Birdseye view of table. Bowl with rice and sausage and grilled bread on white plates with fork on white napkins are on the table. At the top, white text box with blog post title in black: "To the Person Who Wants to Know -- "How Should I Eat?"

To the Person Who Wants to Know — “How Should I Eat?”

To every person who has ever asked me how they should eat:

Let me start with an apology. I’m sorry that I don’t have a simple answer to your question.

I want to help you, but as a dietitian, I know that healthy eating is not something you learn from a book or an Instagram post or a 10-minute conversation. Healthy eating is not just a science. If it was, this would be an easy question to answer. More than a science, healthy eating is a behavior. Humans are complicated beings with complicated behaviors, which is why the answer to this question is…complicated.

Like learning how to ride a bike or play an instrument, learning how to eat healthfully in a way that works best for you takes practice. It will always be evolving for you, and it will most certainly never be perfect. As frustrating as it may be, what works for your best friend or your brother or that person you follow on Instagram might not work for you (and vice versa). 

For example:

For some people, food tracking is an effective way to understand what kinds of foods energize their body best. For others, food tracking is an unnecessary source of stress and anxiety.

For some people, healthy eating means avoiding dairy due to lactose intolerance. For others, dairy foods are a delicious source of protein, calcium, vitamin D, and potassium. 

For some people, healthy eating means avoiding gluten to manage celiac disease. Other people can tolerate gluten just fine, and gluten-containing whole grains are a great source of fiber and B vitamins. 

For some people, meal prepping helps ensure they eat wholesome, balanced meals. For others, meal prepping means a stressful obsession over portion sizes and macronutrients. 

As a dietitian, I am bound by a code of ethics and trained to provide evidence-based advice. This means I won’t provide you with nutrition recommendations until I know what you need. What’s your medical history? What’s your lab work look like? What medications are you taking? What’s worked for you in the past? What’s hurt you and held you back from making progress? What are your motivations, feelings, preferences? What do you already know? What do you want to know more about? What do you have the time, money, motivation, knowledge to do? Where can I fill in those gaps for you? Where do you need to step up to the plate and take some accountability?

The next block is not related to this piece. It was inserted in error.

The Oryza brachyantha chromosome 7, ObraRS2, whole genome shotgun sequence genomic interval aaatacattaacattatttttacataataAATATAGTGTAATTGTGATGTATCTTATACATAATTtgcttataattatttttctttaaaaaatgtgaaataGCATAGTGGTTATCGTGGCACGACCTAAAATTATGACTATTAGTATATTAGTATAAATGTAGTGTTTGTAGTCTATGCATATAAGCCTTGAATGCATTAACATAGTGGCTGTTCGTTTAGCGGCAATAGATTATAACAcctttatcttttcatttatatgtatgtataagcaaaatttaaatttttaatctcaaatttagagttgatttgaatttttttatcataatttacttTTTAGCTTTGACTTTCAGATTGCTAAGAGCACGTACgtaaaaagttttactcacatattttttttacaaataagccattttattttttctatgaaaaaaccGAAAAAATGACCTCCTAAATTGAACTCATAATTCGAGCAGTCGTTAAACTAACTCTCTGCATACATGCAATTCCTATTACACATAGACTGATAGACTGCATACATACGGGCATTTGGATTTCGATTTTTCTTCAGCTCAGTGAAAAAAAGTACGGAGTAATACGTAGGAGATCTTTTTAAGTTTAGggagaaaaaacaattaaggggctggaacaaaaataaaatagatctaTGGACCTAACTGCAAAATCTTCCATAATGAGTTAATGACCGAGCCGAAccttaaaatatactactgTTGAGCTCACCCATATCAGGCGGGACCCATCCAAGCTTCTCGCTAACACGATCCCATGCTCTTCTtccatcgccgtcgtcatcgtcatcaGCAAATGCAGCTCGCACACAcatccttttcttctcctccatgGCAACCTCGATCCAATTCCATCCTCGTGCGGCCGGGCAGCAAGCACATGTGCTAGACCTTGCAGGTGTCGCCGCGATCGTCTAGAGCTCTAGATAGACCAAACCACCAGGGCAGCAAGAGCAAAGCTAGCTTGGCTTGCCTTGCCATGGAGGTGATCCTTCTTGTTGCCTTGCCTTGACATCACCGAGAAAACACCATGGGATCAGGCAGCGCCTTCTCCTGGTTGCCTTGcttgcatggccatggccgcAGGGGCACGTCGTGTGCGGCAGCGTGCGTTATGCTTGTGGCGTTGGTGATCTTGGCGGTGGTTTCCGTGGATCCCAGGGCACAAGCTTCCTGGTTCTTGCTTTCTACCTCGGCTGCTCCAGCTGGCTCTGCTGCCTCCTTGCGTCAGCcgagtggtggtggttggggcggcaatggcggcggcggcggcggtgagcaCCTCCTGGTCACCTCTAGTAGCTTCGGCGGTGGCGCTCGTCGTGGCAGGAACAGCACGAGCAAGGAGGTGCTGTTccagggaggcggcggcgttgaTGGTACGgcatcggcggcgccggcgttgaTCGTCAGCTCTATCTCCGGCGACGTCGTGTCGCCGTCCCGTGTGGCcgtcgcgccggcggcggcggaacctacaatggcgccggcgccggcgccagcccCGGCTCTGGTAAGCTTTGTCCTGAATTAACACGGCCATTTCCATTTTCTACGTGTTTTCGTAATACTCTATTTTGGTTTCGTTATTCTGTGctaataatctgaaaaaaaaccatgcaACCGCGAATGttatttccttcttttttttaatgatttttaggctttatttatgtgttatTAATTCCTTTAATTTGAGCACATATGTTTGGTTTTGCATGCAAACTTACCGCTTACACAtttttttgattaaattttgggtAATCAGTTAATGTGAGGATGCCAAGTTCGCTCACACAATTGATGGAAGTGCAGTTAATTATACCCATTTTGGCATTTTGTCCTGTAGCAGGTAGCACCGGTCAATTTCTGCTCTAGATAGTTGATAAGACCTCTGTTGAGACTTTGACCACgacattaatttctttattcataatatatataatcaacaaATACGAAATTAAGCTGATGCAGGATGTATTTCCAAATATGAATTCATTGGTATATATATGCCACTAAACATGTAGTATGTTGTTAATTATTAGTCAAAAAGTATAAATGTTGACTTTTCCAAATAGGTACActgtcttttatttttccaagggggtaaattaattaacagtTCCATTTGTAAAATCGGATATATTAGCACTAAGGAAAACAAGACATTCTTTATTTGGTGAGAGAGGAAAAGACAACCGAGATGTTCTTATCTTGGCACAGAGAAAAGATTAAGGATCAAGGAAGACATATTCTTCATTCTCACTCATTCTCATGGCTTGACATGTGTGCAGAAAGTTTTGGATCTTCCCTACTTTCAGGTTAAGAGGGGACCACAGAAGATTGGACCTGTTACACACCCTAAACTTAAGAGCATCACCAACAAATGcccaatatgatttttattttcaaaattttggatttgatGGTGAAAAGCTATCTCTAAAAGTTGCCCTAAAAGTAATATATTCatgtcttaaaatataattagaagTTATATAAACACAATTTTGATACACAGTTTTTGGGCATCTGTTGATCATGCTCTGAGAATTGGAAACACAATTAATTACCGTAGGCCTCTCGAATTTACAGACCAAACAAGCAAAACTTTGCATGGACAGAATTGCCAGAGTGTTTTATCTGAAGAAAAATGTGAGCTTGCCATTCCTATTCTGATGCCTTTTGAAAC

I understand that this is probably frustrating because you want an easy answer. Here’s the hard truth. Eating is a behavior that you do multiple times a day. It is influenced by your energy level, hunger, cravings, medical diagnoses, emotions, stress level, time, motivation, knowledge, and past experiences. It is going to be fluid. It will never be a black and white. It will be different from day to day, from meal to meal, from snack to snack. 

I cannot give you the perfect answer as to how to eat healthfully. I can only help you find your way there. I won’t sell you on a “simple path,” “ a quick fix,” or “a miracle diet,” but I’ll be your teacher and guide while you figure it out. Most importantly, I will not judge you, scold you, shame you, or guilt you.

So, again: I’m sorry that I don’t have a simple answer to your question. That’s because I don’t have the answer — you do. I’m just here to help you figure it out. 



Looking for a dietitian? Here’s a few tips:

  1. The Academy of Nutrition and Dietetics has a search tool to find dietitians in your geographic area:
  2. Most insurance companies have a search tool on their website (or you can give them a phone call) where you can find dietitians contracted with your insurance.
  3. Just like doctors, many dietitians specialize in a specific area such as diabetes, gastrointestinal diagnoses, heart health, etc. If you are struggling with a specific issue, try google searching “dietitian [nutrition issue] [geographic location]” .
  4. Many PCP’s have relationships with dietitians for referrals. Ask your PCP at your next physical if they have any recommendations.
  5. Many dietitians are starting to offer consultations via video chat or telephone if you’re not feeling an in-person visit.

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